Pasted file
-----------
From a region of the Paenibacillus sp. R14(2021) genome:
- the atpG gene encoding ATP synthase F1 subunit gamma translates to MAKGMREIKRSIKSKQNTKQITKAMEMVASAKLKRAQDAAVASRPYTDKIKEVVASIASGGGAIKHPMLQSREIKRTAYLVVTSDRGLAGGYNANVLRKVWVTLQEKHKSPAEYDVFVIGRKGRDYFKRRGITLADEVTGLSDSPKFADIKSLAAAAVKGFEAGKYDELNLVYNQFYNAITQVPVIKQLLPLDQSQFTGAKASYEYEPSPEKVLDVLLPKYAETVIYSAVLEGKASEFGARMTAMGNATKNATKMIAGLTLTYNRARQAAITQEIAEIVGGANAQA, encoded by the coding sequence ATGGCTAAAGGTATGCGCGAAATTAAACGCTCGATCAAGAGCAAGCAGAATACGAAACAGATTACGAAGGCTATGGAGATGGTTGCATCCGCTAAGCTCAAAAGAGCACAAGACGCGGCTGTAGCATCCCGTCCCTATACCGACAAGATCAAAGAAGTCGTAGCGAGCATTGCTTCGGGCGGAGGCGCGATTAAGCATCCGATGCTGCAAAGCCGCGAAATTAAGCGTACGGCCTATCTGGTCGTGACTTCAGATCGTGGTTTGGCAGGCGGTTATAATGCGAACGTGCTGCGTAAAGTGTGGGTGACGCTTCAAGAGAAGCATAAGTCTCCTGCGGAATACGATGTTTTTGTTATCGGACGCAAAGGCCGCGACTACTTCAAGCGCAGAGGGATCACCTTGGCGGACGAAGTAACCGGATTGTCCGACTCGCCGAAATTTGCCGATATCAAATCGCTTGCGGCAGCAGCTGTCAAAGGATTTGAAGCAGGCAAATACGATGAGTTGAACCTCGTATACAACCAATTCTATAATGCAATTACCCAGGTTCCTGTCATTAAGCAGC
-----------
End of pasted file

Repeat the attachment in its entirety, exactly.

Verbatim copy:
From a region of the Paenibacillus sp. R14(2021) genome:
- the atpG gene encoding ATP synthase F1 subunit gamma translates to MAKGMREIKRSIKSKQNTKQITKAMEMVASAKLKRAQDAAVASRPYTDKIKEVVASIASGGGAIKHPMLQSREIKRTAYLVVTSDRGLAGGYNANVLRKVWVTLQEKHKSPAEYDVFVIGRKGRDYFKRRGITLADEVTGLSDSPKFADIKSLAAAAVKGFEAGKYDELNLVYNQFYNAITQVPVIKQLLPLDQSQFTGAKASYEYEPSPEKVLDVLLPKYAETVIYSAVLEGKASEFGARMTAMGNATKNATKMIAGLTLTYNRARQAAITQEIAEIVGGANAQA, encoded by the coding sequence ATGGCTAAAGGTATGCGCGAAATTAAACGCTCGATCAAGAGCAAGCAGAATACGAAACAGATTACGAAGGCTATGGAGATGGTTGCATCCGCTAAGCTCAAAAGAGCACAAGACGCGGCTGTAGCATCCCGTCCCTATACCGACAAGATCAAAGAAGTCGTAGCGAGCATTGCTTCGGGCGGAGGCGCGATTAAGCATCCGATGCTGCAAAGCCGCGAAATTAAGCGTACGGCCTATCTGGTCGTGACTTCAGATCGTGGTTTGGCAGGCGGTTATAATGCGAACGTGCTGCGTAAAGTGTGGGTGACGCTTCAAGAGAAGCATAAGTCTCCTGCGGAATACGATGTTTTTGTTATCGGACGCAAAGGCCGCGACTACTTCAAGCGCAGAGGGATCACCTTGGCGGACGAAGTAACCGGATTGTCCGACTCGCCGAAATTTGCCGATATCAAATCGCTTGCGGCAGCAGCTGTCAAAGGATTTGAAGCAGGCAAATACGATGAGTTGAACCTCGTATACAACCAATTCTATAATGCAATTACCCAGGTTCCTGTCATTAAGCAGC